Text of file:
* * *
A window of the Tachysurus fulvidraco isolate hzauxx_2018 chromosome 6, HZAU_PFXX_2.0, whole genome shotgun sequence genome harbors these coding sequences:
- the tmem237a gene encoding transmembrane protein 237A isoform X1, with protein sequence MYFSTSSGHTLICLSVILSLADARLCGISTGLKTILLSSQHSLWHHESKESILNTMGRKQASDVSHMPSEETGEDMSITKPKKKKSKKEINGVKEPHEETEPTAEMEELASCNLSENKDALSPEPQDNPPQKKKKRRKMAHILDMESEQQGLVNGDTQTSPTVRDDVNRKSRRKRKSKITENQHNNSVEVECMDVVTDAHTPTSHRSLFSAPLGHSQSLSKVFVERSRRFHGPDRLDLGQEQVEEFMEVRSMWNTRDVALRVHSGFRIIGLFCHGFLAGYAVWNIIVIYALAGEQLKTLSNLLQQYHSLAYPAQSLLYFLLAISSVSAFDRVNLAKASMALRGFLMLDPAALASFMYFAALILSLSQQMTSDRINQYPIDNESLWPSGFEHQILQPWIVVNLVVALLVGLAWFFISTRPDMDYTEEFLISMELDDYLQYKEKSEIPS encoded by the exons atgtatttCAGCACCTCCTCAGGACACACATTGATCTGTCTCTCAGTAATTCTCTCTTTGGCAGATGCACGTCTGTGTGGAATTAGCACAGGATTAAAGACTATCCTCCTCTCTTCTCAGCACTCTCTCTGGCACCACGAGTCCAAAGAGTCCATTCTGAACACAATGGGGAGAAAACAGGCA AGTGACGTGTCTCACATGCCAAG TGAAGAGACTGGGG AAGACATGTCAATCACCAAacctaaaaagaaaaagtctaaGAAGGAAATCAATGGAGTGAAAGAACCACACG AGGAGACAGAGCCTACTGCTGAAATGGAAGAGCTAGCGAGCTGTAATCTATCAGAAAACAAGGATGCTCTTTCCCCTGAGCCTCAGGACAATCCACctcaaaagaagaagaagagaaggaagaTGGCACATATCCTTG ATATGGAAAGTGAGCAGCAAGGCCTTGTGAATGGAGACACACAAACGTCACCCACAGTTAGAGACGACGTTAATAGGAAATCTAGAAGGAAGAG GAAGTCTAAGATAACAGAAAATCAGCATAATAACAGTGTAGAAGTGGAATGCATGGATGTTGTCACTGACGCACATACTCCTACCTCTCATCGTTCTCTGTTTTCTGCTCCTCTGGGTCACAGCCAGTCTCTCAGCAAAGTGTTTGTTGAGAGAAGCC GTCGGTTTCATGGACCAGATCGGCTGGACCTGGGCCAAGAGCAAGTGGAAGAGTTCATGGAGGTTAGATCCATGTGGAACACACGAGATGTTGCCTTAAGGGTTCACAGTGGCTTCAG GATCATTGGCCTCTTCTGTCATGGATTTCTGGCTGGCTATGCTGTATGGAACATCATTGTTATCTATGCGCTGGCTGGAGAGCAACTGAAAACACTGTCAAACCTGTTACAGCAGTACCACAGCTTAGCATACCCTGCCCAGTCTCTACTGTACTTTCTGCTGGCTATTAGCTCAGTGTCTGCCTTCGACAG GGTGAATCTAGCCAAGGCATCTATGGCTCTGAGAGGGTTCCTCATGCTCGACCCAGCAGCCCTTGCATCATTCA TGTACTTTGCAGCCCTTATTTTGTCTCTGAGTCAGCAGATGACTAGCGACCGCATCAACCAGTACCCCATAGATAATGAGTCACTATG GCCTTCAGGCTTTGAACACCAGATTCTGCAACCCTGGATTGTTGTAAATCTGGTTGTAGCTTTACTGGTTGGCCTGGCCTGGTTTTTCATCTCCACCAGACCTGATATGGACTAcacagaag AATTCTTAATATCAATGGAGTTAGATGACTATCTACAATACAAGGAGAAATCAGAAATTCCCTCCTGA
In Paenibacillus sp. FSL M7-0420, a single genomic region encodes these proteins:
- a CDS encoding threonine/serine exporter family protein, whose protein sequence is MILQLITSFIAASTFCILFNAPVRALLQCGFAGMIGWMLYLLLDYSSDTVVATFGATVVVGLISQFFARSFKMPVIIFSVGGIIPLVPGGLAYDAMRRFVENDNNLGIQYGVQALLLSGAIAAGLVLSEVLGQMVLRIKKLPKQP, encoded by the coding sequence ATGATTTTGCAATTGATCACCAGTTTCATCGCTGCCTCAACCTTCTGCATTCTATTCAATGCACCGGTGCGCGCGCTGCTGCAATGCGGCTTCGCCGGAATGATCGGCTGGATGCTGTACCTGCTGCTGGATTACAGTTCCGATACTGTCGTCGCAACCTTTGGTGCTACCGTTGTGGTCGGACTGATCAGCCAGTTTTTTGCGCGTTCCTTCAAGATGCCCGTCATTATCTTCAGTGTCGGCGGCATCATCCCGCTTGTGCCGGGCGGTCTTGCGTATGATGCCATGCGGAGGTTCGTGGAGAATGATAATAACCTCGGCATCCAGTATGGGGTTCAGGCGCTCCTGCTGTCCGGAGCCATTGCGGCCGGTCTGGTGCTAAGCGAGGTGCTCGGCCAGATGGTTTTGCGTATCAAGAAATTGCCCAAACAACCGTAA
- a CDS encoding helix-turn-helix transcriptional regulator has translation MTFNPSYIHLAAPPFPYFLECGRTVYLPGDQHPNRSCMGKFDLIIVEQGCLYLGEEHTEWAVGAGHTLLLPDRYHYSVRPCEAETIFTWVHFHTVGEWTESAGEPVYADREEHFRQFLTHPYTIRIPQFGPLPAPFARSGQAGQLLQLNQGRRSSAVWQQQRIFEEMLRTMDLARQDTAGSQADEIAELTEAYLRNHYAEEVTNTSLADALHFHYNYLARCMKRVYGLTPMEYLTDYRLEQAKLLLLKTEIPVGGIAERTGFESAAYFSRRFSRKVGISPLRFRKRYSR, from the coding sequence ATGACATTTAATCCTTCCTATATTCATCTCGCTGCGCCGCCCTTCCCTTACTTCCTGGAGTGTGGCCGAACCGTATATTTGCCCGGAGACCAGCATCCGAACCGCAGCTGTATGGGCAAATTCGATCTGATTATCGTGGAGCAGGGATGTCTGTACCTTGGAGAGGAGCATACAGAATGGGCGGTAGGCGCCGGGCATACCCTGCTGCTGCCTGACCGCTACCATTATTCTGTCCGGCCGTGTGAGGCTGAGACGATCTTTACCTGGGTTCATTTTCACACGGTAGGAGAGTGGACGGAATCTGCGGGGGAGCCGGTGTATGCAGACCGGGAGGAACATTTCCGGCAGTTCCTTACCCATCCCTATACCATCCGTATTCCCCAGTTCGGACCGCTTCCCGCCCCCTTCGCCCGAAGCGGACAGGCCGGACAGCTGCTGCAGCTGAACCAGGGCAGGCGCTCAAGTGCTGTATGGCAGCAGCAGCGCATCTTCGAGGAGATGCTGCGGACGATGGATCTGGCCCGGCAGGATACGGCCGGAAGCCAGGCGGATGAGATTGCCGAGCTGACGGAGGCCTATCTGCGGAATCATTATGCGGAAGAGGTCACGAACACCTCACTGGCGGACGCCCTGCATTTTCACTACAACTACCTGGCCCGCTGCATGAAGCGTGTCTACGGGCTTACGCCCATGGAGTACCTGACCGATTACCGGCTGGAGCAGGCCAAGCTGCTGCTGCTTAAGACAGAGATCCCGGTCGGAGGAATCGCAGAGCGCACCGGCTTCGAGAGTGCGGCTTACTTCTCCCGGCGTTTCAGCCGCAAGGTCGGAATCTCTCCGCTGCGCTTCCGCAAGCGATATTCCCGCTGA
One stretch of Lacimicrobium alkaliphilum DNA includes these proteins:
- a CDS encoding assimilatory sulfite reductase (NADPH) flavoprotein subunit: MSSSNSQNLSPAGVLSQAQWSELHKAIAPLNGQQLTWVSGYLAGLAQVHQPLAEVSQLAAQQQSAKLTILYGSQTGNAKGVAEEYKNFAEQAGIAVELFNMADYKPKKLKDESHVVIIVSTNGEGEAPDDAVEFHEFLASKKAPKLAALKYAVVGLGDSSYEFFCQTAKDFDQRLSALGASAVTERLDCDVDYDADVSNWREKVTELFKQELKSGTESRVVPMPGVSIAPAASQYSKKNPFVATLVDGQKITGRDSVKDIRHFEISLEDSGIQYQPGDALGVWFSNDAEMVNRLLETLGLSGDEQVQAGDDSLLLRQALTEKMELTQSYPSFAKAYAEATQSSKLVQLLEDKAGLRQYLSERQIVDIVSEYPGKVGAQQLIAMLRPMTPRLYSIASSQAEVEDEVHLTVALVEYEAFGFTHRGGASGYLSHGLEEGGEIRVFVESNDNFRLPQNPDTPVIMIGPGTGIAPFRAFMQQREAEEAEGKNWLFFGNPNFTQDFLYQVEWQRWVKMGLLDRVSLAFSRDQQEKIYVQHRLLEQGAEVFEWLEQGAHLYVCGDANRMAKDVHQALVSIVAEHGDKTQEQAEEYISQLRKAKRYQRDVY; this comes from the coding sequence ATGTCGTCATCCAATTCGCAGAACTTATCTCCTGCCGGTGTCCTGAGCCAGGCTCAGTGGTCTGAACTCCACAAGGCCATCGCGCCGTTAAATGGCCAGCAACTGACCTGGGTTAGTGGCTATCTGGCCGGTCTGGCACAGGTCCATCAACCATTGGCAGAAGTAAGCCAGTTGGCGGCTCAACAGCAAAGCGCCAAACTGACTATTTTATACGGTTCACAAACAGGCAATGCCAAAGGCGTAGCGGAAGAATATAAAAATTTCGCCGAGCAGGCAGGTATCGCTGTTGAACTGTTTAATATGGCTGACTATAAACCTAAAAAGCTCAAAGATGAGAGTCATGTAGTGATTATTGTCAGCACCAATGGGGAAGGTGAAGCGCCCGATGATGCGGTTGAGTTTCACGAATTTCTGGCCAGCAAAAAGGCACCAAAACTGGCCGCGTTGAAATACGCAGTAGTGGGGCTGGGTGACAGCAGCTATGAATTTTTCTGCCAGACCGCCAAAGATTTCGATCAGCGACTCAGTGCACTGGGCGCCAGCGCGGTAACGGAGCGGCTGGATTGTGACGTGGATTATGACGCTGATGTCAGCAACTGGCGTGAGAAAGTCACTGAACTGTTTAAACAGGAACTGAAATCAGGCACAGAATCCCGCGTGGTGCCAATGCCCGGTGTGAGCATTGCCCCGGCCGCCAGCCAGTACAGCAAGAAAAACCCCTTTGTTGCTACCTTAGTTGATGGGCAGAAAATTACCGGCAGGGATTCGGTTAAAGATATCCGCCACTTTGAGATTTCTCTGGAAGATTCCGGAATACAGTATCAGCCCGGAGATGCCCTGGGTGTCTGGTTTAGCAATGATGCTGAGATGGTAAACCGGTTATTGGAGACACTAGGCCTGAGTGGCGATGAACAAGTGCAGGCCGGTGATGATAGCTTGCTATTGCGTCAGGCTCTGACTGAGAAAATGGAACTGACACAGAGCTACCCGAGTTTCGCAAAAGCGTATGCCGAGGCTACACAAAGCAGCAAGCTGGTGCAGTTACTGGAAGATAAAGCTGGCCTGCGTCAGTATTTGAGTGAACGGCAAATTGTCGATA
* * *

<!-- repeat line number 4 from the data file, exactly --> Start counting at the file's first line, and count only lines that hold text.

- a CDS encoding threonine/serine exporter family protein, whose protein sequence is MILQLITSFIAASTFCILFNAPVRALLQCGFAGMIGWMLYLLLDYSSDTVVATFGATVVVGLISQFFARSFKMPVIIFSVGGIIPLVPGGLAYDAMRRFVENDNNLGIQYGVQALLLSGAIAAGLVLSEVLGQMVLRIKKLPKQP, encoded by the coding sequence ATGATTTTGCAATTGATCACCAGTTTCATCGCTGCCTCAACCTTCTGCATTCTATTCAATGCACCGGTGCGCGCGCTGCTGCAATGCGGCTTCGCCGGAATGATCGGCTGGATGCTGTACCTGCTGCTGGATTACAGTTCCGATACTGTCGTCGCAACCTTTGGTGCTACCGTTGTGGTCGGACTGATCAGCCAGTTTTTTGCGCGTTCCTTCAAGATGCCCGTCATTATCTTCAGTGTCGGCGGCATCATCCCGCTTGTGCCGGGCGGTCTTGCGTATGATGCCATGCGGAGGTTCGTGGAGAATGATAATAACCTCGGCATCCAGTATGGGGTTCAGGCGCTCCTGCTGTCCGGAGCCATTGCGGCCGGTCTGGTGCTAAGCGAGGTGCTCGGCCAGATGGTTTTGCGTATCAAGAAATTGCCCAAACAACCGTAA